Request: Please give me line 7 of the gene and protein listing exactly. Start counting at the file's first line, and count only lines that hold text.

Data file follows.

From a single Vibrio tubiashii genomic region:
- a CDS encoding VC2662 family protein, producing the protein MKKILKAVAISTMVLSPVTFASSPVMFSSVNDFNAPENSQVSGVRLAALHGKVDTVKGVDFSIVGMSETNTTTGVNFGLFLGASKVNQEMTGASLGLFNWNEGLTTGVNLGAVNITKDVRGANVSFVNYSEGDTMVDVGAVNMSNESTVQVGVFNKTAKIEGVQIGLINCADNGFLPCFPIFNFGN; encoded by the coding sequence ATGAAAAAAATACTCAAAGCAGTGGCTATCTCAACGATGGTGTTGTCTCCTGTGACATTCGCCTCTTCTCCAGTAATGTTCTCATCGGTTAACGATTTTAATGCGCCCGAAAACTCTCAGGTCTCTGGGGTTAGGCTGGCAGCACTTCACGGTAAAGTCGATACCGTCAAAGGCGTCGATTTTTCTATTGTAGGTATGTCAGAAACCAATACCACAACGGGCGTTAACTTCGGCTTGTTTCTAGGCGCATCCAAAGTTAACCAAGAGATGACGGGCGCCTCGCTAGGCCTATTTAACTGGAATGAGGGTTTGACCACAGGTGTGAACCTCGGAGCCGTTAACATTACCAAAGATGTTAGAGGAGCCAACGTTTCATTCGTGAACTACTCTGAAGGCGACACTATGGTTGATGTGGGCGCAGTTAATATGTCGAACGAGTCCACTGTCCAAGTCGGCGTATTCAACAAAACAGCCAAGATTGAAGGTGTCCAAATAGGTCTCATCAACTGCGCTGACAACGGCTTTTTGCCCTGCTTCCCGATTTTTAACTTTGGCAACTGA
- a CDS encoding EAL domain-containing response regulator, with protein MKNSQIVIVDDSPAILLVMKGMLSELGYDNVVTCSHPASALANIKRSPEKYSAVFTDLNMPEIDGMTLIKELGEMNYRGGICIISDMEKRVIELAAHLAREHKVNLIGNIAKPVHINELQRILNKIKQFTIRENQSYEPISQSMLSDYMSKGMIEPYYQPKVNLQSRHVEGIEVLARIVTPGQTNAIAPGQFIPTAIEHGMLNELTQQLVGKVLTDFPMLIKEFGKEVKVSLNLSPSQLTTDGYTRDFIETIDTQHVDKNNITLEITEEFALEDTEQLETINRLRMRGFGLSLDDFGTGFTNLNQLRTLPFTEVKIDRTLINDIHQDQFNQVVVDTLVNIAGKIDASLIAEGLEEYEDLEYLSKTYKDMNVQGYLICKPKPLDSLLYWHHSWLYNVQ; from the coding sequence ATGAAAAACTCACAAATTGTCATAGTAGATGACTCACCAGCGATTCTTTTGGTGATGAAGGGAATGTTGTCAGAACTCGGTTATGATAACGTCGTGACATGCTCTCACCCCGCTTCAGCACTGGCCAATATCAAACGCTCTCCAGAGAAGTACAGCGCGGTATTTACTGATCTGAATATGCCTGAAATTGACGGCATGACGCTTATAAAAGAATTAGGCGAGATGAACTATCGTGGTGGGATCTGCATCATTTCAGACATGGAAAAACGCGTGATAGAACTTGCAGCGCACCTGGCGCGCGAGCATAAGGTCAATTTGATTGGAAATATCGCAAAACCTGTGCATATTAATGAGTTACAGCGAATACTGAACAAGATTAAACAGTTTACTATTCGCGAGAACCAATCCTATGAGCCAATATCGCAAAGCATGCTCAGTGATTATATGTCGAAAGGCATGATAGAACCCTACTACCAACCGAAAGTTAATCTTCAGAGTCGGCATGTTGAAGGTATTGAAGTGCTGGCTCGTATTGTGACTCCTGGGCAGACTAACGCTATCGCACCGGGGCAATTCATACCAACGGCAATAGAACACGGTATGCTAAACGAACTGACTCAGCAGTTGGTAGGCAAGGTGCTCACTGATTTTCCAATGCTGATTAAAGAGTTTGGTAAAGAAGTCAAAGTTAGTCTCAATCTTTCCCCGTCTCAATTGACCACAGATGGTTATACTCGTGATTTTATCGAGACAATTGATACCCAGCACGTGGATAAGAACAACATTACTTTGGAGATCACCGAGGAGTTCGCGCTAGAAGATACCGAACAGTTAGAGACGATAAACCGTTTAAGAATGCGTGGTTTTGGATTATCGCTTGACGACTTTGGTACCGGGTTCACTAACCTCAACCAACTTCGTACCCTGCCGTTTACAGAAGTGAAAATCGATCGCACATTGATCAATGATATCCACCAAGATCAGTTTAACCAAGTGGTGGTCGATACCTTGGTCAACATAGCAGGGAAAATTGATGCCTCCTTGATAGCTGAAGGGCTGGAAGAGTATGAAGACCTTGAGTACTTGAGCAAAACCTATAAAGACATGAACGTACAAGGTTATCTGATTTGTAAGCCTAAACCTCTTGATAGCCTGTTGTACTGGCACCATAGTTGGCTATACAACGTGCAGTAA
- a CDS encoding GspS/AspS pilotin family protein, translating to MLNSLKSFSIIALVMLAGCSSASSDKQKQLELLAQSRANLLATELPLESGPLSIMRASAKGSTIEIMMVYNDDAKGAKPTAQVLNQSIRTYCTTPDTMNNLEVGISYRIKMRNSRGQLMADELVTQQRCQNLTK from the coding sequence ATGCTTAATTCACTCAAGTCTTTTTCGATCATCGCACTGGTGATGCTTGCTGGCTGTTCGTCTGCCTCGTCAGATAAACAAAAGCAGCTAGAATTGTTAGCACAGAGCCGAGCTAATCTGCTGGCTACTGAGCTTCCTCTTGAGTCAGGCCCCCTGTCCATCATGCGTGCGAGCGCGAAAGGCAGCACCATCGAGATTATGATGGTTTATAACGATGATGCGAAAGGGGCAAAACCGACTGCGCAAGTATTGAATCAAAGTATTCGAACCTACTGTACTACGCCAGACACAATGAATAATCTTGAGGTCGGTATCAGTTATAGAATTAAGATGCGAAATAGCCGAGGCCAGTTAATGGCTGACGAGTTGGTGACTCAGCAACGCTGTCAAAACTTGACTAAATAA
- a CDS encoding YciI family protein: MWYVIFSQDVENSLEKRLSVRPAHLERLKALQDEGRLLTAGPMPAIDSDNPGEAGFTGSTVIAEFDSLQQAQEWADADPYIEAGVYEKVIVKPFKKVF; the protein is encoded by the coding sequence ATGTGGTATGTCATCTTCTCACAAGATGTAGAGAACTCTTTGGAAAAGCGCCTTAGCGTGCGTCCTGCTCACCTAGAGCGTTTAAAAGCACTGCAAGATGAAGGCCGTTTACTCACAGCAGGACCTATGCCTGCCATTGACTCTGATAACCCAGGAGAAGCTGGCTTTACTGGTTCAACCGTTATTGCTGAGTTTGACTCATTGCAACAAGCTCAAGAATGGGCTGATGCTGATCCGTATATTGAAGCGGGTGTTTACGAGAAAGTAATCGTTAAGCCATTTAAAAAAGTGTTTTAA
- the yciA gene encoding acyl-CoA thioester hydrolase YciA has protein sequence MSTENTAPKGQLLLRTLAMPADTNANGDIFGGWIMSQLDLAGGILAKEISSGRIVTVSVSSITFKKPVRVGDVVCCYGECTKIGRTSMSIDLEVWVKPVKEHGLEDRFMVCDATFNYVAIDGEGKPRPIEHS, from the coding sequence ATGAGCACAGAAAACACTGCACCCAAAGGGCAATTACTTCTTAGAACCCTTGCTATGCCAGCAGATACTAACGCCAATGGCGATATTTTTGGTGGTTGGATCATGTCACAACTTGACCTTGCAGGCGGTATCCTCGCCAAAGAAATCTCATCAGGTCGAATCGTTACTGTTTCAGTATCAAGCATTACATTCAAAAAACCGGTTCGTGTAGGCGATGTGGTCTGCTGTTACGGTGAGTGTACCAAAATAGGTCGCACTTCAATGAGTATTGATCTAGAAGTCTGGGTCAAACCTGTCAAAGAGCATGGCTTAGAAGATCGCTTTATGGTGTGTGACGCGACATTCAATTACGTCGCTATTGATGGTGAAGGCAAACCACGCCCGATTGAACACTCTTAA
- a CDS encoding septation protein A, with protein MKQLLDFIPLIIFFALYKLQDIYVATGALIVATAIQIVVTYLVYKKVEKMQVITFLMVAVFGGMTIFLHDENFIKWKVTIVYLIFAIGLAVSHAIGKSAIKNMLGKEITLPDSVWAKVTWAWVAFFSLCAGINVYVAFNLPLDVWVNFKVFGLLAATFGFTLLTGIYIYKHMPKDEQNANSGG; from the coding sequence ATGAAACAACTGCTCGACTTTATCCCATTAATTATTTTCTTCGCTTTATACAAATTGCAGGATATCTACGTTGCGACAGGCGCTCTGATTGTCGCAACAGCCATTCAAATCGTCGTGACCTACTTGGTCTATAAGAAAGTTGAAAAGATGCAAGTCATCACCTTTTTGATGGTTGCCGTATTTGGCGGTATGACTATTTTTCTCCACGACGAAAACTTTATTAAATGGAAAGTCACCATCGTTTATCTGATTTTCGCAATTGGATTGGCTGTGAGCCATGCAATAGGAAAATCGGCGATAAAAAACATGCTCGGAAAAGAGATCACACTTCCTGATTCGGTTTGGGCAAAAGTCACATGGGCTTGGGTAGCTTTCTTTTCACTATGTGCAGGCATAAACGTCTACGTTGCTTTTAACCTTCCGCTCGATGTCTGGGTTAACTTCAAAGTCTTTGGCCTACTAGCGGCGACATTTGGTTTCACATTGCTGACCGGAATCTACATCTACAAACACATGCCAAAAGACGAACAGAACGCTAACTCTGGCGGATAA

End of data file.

- a CDS encoding septation protein A, with protein MKQLLDFIPLIIFFALYKLQDIYVATGALIVATAIQIVVTYLVYKKVEKMQVITFLMVAVFGGMTIFLHDENFIKWKVTIVYLIFAIGLAVSHAIGKSAIKNMLGKEITLPDSVWAKVTWAWVAFFSLCAGINVYVAFNLPLDVWVNFKVFGLLAATFGFTLLTGIYIYKHMPKDEQNANSGG; from the coding sequence ATGAAACAACTGCTCGACTTTATCCCATTAATTATTTTCTTCGCTTTATACAAATTGCAGGATATCTACGTTGCGACAGGCGCTCTGATTGTCGCAACAGCCATTCAAATCGTCGTGACCTACTTGGTCTATAAGAAAGTTGAAAAGATGCAAGTCATCACCTTTTTGATGGTTGCCGTATTTGGCGGTATGACTATTTTTCTCCACGACGAAAACTTTATTAAATGGAAAGTCACCATCGTTTATCTGATTTTCGCAATTGGATTGGCTGTGAGCCATGCAATAGGAAAATCGGCGATAAAAAACATGCTCGGAAAAGAGATCACACTTCCTGATTCGGTTTGGGCAAAAGTCACATGGGCTTGGGTAGCTTTCTTTTCACTATGTGCAGGCATAAACGTCTACGTTGCTTTTAACCTTCCGCTCGATGTCTGGGTTAACTTCAAAGTCTTTGGCCTACTAGCGGCGACATTTGGTTTCACATTGCTGACCGGAATCTACATCTACAAACACATGCCAAAAGACGAACAGAACGCTAACTCTGGCGGATAA